Coal’s prob­lem is not cli­mate change: Kemp

Kuwait Times - - BUSINESS -

US coal com­pa­nies blame cli­mate cam­paign­ers and the Obama ad­min­is­tra­tion for wag­ing a war on coal that has cost thou­sands of jobs and threat­ened strug­gling min­ing com­mu­ni­ties.

But coal’s long-term prob­lems stem not from pol­i­tics but from phys­i­cal prop­er­ties that make it an in­fe­rior source of en­ergy com­pared with oil, gas and (ar­guably) re­new­ables. Coal has been los­ing the “war” for mar­ket share since the mid­dle of the 20th cen­tury as other sources of en­ergy have be­come cheaper and more abun­dant. Ris­ing en­ergy con­sump­tion in ad­vanced economies and emerg­ing mar­kets masked coal’s rel­a­tive de­cline in the sec­ond half of the 20th cen­tury and first decade of the 21st. But as en­ergy con­sump­tion has reached a plateau in de­vel­oped coun­tries, coal de­mand has started to de­cline in ab­so­lute and rel­a­tive terms in the more mod­ern economies.

Con­sump­tion has con­tin­ued to grow in poorer coun­tries, where coal has played a cru­cial role in mak­ing elec­tric­ity avail­able for the first time to hun­dreds of mil­lions of house­holds. But the same prob­lems that en­sured coal’s re­place­ment in the ad­vanced economies will grad­u­ally lead to its re­place­ment in emerg­ing mar­kets as well.

Coal’s dis­place­ment by other sources of en­ergy is part of a “grand en­ergy tran­si­tion” that has seen the dom­i­nant en­ergy source shift suc­ces­sively from wood to char­coal, coal and oil. The pre­cise dates vary slightly from coun­try to coun­try, but coal started to be­come an im­por­tant source of en­ergy on a global scale just be­fore 1850 (“En­ergy tran­si­tions: his­tory, re­quire­ments, prospects”, Smil, 2010).

Tra­di­tional bio­fu­els such as wood and corn stalks con­tin­ued to dom­i­nate the global en­ergy sys­tem un­til 1900, when they were fi­nally over­taken in im­por­tance by fast-grow­ing coal con­sump­tion.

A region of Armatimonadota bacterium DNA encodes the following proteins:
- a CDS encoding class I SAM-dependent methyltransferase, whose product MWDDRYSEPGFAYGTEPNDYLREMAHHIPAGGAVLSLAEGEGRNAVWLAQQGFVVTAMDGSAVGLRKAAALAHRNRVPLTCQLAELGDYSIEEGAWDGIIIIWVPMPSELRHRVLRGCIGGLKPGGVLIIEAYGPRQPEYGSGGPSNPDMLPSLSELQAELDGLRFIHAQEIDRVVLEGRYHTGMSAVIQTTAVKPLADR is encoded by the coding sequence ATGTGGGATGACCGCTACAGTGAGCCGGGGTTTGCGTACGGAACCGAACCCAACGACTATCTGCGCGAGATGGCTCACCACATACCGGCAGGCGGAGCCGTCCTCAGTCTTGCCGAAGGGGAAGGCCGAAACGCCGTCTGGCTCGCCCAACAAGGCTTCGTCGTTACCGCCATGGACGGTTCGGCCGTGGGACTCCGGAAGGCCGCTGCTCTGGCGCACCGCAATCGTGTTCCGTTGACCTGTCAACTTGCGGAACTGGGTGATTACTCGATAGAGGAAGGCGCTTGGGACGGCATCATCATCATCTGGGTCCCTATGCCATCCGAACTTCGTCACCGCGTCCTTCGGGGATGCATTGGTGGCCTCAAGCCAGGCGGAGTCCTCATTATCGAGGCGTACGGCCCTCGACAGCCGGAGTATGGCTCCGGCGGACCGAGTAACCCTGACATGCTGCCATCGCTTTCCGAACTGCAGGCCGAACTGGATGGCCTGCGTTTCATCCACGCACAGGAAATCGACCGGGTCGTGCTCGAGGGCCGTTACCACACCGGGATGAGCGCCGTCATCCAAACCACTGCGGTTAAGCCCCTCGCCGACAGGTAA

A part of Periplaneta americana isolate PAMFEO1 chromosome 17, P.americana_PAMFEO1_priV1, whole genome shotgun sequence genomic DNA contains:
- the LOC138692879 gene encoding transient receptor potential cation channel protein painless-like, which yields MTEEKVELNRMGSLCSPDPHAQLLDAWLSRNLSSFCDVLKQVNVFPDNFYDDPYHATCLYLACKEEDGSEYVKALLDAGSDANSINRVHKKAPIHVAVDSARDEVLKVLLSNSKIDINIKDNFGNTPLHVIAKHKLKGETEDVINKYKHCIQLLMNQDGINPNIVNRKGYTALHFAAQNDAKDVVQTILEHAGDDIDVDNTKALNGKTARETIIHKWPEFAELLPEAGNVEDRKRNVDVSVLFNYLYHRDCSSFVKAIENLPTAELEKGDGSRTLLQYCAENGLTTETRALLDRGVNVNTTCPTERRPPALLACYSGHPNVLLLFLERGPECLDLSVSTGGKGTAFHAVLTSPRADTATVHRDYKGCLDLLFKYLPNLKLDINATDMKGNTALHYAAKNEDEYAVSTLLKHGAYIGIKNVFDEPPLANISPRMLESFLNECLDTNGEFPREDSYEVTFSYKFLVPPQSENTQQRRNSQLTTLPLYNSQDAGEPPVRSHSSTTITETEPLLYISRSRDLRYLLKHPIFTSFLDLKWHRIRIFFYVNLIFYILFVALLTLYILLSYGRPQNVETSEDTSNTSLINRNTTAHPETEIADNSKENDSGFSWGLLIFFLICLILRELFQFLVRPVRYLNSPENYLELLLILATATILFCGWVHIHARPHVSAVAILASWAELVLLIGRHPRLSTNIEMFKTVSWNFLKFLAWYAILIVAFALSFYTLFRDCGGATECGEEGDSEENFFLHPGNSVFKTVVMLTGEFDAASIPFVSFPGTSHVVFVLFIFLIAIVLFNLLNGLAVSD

Coal re­mained the dom­i­nant en­ergy source un­til the 1960s, when it was over­taken by oil (“Global pri­mary en­ergy con­sump­tion, 1800-2015”, Our World in Data, 2017). But in re­cent years, nat­u­ral gas con­sump­tion has been grow­ing faster, and gas is set to over­take oil as the sin­gle largest source of pri­mary en­ergy within the next decade. Pre­dict­ing tran­si­tions be­yond nat­u­ral gas is fraught with un­cer­tainty but cli­mate cam­paign­ers hope the global en­ergy sys­tem will shift from gas to wind and so­lar.

A ques­tion of physics

Each step in the grand en­ergy tran­si­tion has seen the dom­i­nant fuel dis­placed by one that is more con­ve­nient and use­ful. The rea­sons for the orig­i­nal shift from tra­di­tional bio­fu­els to char­coal and then coal are still dis­puted by schol­ars. Wood was in short sup­ply around ma­jor ur­ban ar­eas by the 17th and 18th cen­turies but it is un­clear whether short­ages were lo­calised or be­com­ing more gen­eral. In any event, trans­port­ing larger quan­ti­ties of wood over length­en­ing dis­tances from in­creas­ingly re­mote forested ar­eas to con­sum­ing cities was be­com­ing a lo­gis­ti­cal prob­lem.

The so­lu­tion was to turn wood into char­coal, which was much more com­pact, and even­tu­ally to shift to coal, which was even more com­pact and eas­ier to trans­port. Tra­di­tional bio­fu­els may have been be­com­ing more scarce, but it was the in­creas­ing avail­abil­ity of coal and its de­creas­ing price that drove the tran­si­tion. Coal was sim­ply more use­ful as a source of en­ergy than tra­di­tional bio­fu­els. Once it be­came cheap enough, it rapidly re­placed wood and agri­cul­tural waste in most uses. The same process ex­plains the grad­ual dis­place­ment of coal by oil dur­ing the 20th cen­tury and now by nat­u­ral gas in the 21st cen­tury. There is far more en­ergy in one kilo­gram of re­fined gaso­line (46 mega­joules) or gas (54 mega­joules) than in a kilo­gram of bi­tu­mi­nous coal (24-35 mega­joules), let alone wood (18 mega­joules). —Reuters

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